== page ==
Breakfast with a view. This last weekend, we were lucky to be invited by The Landmark Trust, to stay at their atmospheric property Luttrell’s Tower in Southampton. We packed up a car with two of our favourite people, their 7-month-old and everything we needed for a two day break, then headed along the coast for a couple of days of relaxing and restorative sea air.We arrived at dusk and after getting a little lost eventually found our way to the tower, looming in all its glory out of the winter night sky. Built around 1780, Luttrell’s is a private tower on the shores of the Solent, with smugglers tunnels and breathtaking views of the sea. A magical place where you can sit and watch boats passing for days on end. The dusty blue doors beckoned us in and we explored the rooms on our ascent up the winding tower stairs. The blue room has huge windows and shutters to batton down for privacy and protection from the elements. Simply furnished with antiques and traditional decor this room looks out onto the sea, gardens and woodlands nearby. Up the winding stairs to the next level, the green room has smaller windows for a cosy feel, with more antiques and etchings of historical voyages. Gold accents with rich rugs, wooden floors and more of that coastal light, sleeping and waking in this building is an absolute pleasure. As I said, we arrived at dusk and all piled in with our bags and boxes. We pre-prepared an evening meal for each night so we could spend as much time relaxing as possible. Friday night was spent sitting at the huge bay window facing out into the darkness with the sound of the wind and sea for music. Arriving after dark we didn’t know what to expect when the sun came up. I spent the evening excitedly wondering how close the sea was and what the view would be when we woke up the next day. The living space is bright yellow with huge windows on three sides, a fireplace and comfy chairs for fireside relaxing. I didn’t capture every detail of this room as a whole, if you ever visit (which I highly recommend) it is just so lovely to discover for yourself. I baked two batches of granola to fill a big jar for the weekend and we had breakfast using the beautiful Landmark Trust crockery. I fell in love with the blue and white patterned china now need to find a teapot just like this!The view was everything we hoped and more. I ran up the winding stone stairs to an 8am view of waves rolling in and boats slowly gliding by like huge metal swans on a rippling lake. The sky was pale blue-grey, the breeze gently fluttering the silvery green leaves of the Ilex trees below.We sat here for breakfast and an hour or two later for tea and cake. Then it was time to search the basement for the secret tunnel that leads to the beach for a fresh air walk, a snuggled sleep for this little one below and some seaside treasure hunting.With winding stairs in both directions, we climbed all the way to the top of the tower for a blast of sea air before heading all the way down to the underground tunnels – our direct route to the beach. Dusty green Cyclamen leaves decorated the sleeping winter garden, while daffodil and crocus tips peeked through the soil, waiting for warmer days to pop their petals out. We found shells, seaweed and branches softened by their time in the waves. Bringing them all home to take a closer look and read entries from all the previous guests of the tower, dating right back until 1971. Inside the volumes are beautiful drawings, paintings, poems and detailed descriptions of holidays passed – and some beautiful handwriting! Later, a bit more boat watching, a very soothing pastime indeed. Ferries, fishing boats, yachts and container ships all navigating the water between the two islands. As the light fades, across the water the lights of the Isle of Wight start to twinkle out of the darkness. The best way to enjoy a place like this is to pack everything you need so no time is wasted away from the magic and history of the property. We didn’t leave the grounds for our whole visit – except for our beach meander.My top tip if you stay here is to go down to the Bijou bathroom before dinner, draw yourself a bath, pop a candle in the alcove, shut the door and open the porthole window to listen to the evening wind rushing by. I took some of my favourite Aesop beauty products with me and had a mini spa half hour before getting dressed and heading back up to the dining room for dinner, bliss.The place has a feeling of an Agatha Christie novel about it (in a good way)! Inside there is everything you need for preparing food and truly taking some time out the real world. To sink back into history and really enjoy some calm. For those who can’t quite sit still, there are interesting books, games and puzzles. We loved reading about Luttrell’s Tower throughout history. We were sad to leave the rustling hydrangeas and pack the car for home. I’d love to visit this place in all seasons to see how its surroundings change.These are the top five places on my Landmark Trust visit wish list –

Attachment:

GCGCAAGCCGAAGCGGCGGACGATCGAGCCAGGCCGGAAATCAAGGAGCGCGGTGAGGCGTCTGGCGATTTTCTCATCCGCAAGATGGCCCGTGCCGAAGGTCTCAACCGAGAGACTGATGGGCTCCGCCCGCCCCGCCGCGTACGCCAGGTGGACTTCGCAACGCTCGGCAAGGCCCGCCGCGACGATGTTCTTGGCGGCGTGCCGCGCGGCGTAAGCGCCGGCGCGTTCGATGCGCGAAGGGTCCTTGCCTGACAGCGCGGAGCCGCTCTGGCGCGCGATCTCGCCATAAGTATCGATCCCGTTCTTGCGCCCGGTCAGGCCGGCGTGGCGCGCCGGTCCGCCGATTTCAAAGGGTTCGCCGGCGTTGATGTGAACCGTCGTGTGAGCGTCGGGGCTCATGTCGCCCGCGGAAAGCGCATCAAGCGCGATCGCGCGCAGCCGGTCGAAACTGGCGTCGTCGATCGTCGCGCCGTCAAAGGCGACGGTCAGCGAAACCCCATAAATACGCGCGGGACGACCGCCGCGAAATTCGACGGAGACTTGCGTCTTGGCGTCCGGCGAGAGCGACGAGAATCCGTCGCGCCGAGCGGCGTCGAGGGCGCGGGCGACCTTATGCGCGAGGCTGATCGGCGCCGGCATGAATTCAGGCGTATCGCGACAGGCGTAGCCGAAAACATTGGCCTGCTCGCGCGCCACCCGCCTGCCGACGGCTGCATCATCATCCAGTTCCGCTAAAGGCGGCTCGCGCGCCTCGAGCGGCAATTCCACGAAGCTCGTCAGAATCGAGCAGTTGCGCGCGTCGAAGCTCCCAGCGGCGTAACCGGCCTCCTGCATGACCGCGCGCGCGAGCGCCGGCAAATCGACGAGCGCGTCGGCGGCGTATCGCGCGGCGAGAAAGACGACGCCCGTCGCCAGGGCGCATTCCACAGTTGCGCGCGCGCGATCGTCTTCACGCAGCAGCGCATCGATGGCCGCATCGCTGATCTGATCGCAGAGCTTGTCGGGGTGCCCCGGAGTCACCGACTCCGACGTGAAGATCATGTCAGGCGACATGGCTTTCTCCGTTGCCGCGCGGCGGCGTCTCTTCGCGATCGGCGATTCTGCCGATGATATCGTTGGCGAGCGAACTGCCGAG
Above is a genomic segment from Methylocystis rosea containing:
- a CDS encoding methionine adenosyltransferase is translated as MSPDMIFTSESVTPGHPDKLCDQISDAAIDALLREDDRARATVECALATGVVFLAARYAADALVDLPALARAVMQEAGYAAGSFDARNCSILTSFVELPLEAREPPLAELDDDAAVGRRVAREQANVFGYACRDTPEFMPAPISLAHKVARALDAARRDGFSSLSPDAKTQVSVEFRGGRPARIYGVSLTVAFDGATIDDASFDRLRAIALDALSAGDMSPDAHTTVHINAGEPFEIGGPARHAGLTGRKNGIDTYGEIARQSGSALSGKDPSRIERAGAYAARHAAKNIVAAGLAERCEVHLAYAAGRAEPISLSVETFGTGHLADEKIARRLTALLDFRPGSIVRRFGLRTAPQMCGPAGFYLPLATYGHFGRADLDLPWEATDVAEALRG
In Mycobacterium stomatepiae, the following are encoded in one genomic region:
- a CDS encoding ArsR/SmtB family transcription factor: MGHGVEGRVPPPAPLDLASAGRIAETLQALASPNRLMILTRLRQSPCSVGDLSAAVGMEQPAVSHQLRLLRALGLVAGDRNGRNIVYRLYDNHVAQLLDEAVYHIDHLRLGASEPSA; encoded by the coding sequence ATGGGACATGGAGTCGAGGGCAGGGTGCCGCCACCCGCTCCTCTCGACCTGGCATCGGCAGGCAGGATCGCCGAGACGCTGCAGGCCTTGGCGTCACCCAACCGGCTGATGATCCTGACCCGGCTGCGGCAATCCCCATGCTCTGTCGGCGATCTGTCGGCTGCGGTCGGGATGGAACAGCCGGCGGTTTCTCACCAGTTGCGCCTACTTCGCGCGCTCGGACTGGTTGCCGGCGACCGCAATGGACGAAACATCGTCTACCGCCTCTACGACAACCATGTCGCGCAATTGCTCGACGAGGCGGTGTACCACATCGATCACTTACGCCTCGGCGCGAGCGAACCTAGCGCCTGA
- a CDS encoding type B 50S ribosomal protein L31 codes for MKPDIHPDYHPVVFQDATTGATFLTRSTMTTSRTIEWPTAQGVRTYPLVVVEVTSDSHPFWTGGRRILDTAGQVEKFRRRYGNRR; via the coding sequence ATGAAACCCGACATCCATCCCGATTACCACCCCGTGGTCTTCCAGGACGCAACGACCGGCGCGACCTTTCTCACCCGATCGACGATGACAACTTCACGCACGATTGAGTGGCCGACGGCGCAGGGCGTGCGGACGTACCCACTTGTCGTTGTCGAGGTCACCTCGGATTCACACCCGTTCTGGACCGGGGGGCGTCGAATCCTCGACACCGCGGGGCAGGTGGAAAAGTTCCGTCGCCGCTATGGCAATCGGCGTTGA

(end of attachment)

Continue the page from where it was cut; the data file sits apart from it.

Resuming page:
1. Danescombe Mine – Calstock, Cornwall. Nestled in the woods this is the engine house of a former mine. The living room leads onto wooden decking where you can sit out and overhear the stream running past the back door and wonder what life was like here a century ago
2. Hanmers – Lundy, Bristol Channel, Devon. A fisherman’s hut, Hanmers was built by a fisherman in 1902. He chose a good site, a dip in the hill, on the path from the beach to the castle, so the place is sheltered but has the usual wonderful view out to sea towards Devon.
3. La Maison des Amis – Gif-sur-Yvette, Essonne, France. La Maison des Amis is one of the guest cottages created by the Duke and Duchess of Windsor in the grounds of Le Moulin de la Tuilerie. The ground floor opens onto a private terrace overlooking the main gardens; the first floor is open to the original roof timbers and also has views of the gardens and woodland beyond.
4. The Pineapple – Dunmore, Central Scotland. An eccentric 18th-century summer house built in the shape of a pineapple – it presides over a walled garden, while at the back is a private garden for those staying. It is an eccentric work, of undoubted genius, built of the very finest masonry.
5. Cul-na-Shee – Saddell, Kintyre, Argyll and Bute. Cul na Shee means ‘nook of peace’ in Gaelic and this simple weathered boarded cottage is well-named. Set in a stunning location on Saddell Bay on the east coast of Kintyre, it looks out across the Kilbrannan Sound to the Isle of Arran. Here in the 1920s a schoolteacher, the daughter of a local minister, built herself a simple home for her retirement, on the grass behind a rocky beach.